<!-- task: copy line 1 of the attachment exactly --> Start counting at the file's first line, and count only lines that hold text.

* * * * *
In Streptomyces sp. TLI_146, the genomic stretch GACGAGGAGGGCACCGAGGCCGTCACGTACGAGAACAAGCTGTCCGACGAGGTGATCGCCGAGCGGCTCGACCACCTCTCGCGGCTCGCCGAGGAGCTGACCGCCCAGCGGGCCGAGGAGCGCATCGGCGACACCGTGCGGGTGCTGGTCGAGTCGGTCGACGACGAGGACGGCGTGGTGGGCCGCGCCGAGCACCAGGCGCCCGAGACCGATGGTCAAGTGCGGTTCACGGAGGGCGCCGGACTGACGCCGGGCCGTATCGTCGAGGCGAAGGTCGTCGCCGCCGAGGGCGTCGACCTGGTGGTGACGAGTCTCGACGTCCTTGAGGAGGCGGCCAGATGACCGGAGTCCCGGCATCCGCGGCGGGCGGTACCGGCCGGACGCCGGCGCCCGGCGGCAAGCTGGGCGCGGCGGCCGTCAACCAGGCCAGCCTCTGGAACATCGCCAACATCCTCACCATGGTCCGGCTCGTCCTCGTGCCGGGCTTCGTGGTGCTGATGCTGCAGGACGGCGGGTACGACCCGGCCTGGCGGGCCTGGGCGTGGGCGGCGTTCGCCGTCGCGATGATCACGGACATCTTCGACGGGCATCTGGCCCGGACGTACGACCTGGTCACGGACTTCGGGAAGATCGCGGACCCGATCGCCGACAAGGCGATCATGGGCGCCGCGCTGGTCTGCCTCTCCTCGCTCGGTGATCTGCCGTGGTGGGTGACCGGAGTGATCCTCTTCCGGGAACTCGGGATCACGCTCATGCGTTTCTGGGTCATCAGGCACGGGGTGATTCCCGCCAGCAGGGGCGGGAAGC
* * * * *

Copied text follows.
In Streptomyces sp. TLI_146, the genomic stretch GACGAGGAGGGCACCGAGGCCGTCACGTACGAGAACAAGCTGTCCGACGAGGTGATCGCCGAGCGGCTCGACCACCTCTCGCGGCTCGCCGAGGAGCTGACCGCCCAGCGGGCCGAGGAGCGCATCGGCGACACCGTGCGGGTGCTGGTCGAGTCGGTCGACGACGAGGACGGCGTGGTGGGCCGCGCCGAGCACCAGGCGCCCGAGACCGATGGTCAAGTGCGGTTCACGGAGGGCGCCGGACTGACGCCGGGCCGTATCGTCGAGGCGAAGGTCGTCGCCGCCGAGGGCGTCGACCTGGTGGTGACGAGTCTCGACGTCCTTGAGGAGGCGGCCAGATGACCGGAGTCCCGGCATCCGCGGCGGGCGGTACCGGCCGGACGCCGGCGCCCGGCGGCAAGCTGGGCGCGGCGGCCGTCAACCAGGCCAGCCTCTGGAACATCGCCAACATCCTCACCATGGTCCGGCTCGTCCTCGTGCCGGGCTTCGTGGTGCTGATGCTGCAGGACGGCGGGTACGACCCGGCCTGGCGGGCCTGGGCGTGGGCGGCGTTCGCCGTCGCGATGATCACGGACATCTTCGACGGGCATCTGGCCCGGACGTACGACCTGGTCACGGACTTCGGGAAGATCGCGGACCCGATCGCCGACAAGGCGATCATGGGCGCCGCGCTGGTCTGCCTCTCCTCGCTCGGTGATCTGCCGTGGTGGGTGACCGGAGTGATCCTCTTCCGGGAACTCGGGATCACGCTCATGCGTTTCTGGGTCATCAGGCACGGGGTGATTCCCGCCAGCAGGGGCGGGAAGC